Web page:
7 Greek Beaches You Definitely Need To Put On Your Bucket List

7 Greek Beaches You Definitely Need To Put On Your Bucket List

Published On: April 22, 2017Last Updated: May 18, 20247 min readBy

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Attempting to narrow down the best of anything can be an overwhelming task – especially when talking about the best of Greek beaches.

With over a thousand islands spread along the Mediterranean, countless bays, coves and one of the longest coastlines in the world you’d be hard pressed to find a “bad” swimming spot.

Following are some of the most spectacular and unique beaches in Greece – not in a particular order- that are bucket list worthy.

Elafonisi, Crete

Elafonisi is located at the southwestern most point of Crete – the largest of the Greek islands- that lies in the Southern Aegean Sea. A short drive from the city of Chania, (75km) a visit to Elafonisi can usually be combined with a visit to the nearby Monastery of Chryssoskalitissa.

The whitewashed monastery is built atop a 35m high rock offering stunning views of the Libyan Sea.

Located only a short 7km drive from the Monastery is the beach of Elafonisi.

What makes Elafonisi unique and a definite must when visiting the island of Crete are the islets formed by soft white sand and the pristine shallow waters that form the lagoon. Reaching the islet of Elafonisi is easy, as the clear water is no deeper than a meter, making it an ideal and safe spot for kids and adults alike.

While the eastern side of the beach is organized, with sun beds, umbrellas, and lifeguards, the islet of Elafonisi is a Natura 2000 protected area, untouched by tourism.

The enclosed coves around the islet are home to many rare and endangered plants and animal species, including caretta caretta turtles.

Elafonisi is also famous for its pinkish red sand deposited as a result of crushed corals and sea shells. Removing the sand or any plants from the island is strictly forbidden.

Navagio Beach, Zante

Arguably one of the most famous and widely photographed sites of Greece, Navagio beach is an isolated sandy cove on the north-west coast of Zante.

Zante or Zakynthos Island is part of the Ionian Islands cluster, located on the western coastline of central Greece. Often referred to as “Shipwreck Beach” or “Smugglers Bay” the picturesque cove is home to a famous shipwreck, Panagiotis, that washed on its shore in 1982 after being pursued by Greek authorities who suspected it was carrying smuggled goods.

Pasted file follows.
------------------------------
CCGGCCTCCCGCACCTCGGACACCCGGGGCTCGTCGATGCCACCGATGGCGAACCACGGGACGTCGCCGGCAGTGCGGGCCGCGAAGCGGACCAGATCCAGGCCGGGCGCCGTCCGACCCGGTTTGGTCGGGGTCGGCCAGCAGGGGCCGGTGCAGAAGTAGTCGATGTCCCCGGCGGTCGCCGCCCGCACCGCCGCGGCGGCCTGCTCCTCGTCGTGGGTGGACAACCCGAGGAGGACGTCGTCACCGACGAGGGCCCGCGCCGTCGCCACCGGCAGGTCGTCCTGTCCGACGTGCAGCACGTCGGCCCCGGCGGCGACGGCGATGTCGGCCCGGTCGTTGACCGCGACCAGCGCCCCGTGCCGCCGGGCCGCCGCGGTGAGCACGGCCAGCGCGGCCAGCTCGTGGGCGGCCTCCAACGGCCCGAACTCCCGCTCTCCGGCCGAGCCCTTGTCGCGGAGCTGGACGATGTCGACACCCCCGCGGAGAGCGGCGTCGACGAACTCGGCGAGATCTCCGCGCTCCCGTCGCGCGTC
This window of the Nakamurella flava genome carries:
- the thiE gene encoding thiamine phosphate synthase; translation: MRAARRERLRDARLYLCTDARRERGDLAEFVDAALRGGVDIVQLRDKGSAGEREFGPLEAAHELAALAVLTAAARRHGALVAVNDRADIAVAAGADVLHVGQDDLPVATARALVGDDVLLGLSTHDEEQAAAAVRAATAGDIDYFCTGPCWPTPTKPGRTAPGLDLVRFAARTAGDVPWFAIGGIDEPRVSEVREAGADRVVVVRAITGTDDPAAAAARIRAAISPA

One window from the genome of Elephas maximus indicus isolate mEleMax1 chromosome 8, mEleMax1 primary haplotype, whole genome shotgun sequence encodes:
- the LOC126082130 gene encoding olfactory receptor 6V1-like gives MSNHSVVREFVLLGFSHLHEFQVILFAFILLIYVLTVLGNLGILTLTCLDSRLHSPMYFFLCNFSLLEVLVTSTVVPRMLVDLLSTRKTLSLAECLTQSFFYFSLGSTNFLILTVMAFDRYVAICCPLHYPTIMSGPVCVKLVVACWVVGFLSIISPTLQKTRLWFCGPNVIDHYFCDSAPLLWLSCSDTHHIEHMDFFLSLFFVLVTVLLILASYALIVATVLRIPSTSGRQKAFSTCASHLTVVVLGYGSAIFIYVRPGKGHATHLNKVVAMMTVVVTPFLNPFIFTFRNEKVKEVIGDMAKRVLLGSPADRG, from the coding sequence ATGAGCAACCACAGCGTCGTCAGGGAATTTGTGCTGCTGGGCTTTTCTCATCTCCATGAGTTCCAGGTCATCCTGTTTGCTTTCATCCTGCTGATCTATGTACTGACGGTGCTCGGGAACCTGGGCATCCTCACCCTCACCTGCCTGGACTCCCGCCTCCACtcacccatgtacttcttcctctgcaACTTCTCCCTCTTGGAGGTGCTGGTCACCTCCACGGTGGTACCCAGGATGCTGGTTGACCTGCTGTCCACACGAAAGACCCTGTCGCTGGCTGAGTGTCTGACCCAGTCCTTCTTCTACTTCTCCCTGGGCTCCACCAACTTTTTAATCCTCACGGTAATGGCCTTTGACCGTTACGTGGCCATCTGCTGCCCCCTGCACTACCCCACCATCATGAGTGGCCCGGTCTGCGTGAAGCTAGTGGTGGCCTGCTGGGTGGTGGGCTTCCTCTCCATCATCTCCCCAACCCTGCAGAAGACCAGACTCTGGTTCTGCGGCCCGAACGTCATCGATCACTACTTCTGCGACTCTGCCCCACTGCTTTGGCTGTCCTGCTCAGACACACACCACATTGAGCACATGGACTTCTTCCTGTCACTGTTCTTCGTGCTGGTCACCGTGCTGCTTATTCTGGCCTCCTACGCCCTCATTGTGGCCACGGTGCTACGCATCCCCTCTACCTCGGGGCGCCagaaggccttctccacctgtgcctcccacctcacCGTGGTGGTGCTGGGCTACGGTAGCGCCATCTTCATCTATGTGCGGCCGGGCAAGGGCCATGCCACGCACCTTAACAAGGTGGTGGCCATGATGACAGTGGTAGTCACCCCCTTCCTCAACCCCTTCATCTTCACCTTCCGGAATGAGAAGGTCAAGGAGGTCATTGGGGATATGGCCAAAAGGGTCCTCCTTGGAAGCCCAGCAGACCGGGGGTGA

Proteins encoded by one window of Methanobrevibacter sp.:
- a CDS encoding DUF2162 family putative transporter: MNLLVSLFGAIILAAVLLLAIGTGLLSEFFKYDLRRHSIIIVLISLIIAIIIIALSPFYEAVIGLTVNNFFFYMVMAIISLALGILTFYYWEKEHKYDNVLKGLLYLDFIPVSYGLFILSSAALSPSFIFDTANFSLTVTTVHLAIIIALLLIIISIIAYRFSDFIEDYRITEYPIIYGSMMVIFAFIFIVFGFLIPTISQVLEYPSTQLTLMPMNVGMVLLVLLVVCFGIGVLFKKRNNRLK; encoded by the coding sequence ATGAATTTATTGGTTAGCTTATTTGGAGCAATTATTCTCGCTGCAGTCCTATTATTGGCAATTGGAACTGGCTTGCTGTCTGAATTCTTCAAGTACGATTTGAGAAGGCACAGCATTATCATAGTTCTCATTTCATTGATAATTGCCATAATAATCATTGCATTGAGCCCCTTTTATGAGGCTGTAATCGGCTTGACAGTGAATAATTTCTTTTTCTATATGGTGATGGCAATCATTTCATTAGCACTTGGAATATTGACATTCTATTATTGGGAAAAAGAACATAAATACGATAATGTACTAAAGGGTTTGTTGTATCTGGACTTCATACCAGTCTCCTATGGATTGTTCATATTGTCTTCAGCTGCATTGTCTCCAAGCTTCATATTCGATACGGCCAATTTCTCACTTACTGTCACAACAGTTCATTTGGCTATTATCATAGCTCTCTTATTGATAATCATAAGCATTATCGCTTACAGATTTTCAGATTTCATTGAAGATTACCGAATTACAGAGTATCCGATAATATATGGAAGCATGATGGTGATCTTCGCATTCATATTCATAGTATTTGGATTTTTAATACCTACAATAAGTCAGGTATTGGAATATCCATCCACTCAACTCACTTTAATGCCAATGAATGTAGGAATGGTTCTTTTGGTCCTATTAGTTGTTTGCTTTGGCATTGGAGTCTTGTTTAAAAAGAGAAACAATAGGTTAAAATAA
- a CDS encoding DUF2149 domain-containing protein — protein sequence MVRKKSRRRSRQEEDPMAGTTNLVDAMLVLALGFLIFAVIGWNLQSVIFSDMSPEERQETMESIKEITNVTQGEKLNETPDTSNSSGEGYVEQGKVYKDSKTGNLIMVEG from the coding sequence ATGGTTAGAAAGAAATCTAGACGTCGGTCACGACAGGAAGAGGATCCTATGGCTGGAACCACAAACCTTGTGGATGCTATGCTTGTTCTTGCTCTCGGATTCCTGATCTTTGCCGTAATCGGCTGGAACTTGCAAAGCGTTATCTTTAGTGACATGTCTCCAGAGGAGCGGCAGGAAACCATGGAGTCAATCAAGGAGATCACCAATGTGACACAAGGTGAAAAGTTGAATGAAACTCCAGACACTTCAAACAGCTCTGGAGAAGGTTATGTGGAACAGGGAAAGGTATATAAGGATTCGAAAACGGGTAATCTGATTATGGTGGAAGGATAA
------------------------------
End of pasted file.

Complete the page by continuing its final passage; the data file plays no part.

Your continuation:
Accessing the beach is only possible by boat and is usually combined with a visit to the Blue Caves if you chose to take one of the around-the-island-cruise tours.

If you would prefer to skip the crowds, rent a boat and spend the day exploring around the island, arriving at Navagio Bay later in the afternoon when most of the cruise ships have left. Enormous sheer limestone cliffs surround this stunning little cove that is embellished with white sand and crystal clear turquoise waters.

For the ultimate bucket list worthy picture follow the signs to the monastery of Agios Georgios Krimnon. The small viewing platform 600ft above the shipwreck offers the best views of the surroundings.

Red Beach, Santorini

A lot has been written and said about Santorini, which is famous for its cliff-side houses, blue domes, and stunning sunsets. Often described as one of the most beautiful places on earth, it desrves a spot on everyone’s “must visit” travel list.

What Santorini is not famous for is its beaches. If endless stretches of soft white sand are what you are looking to find here, then you need to look elsewhere. But if you want to experience a unique landscape, offering breathtaking views of an otherworldly landscape, then the Red Beach should be on your itinerary.

Red cliffs rising behind the terracotta coloured sand, red and black volcanic pebbles and crystal clear blue waters make this beach a surreal spot to swim in. The Red Beach can be reached by car and is a short 10 min hike from the archaeological site of Akrotiri.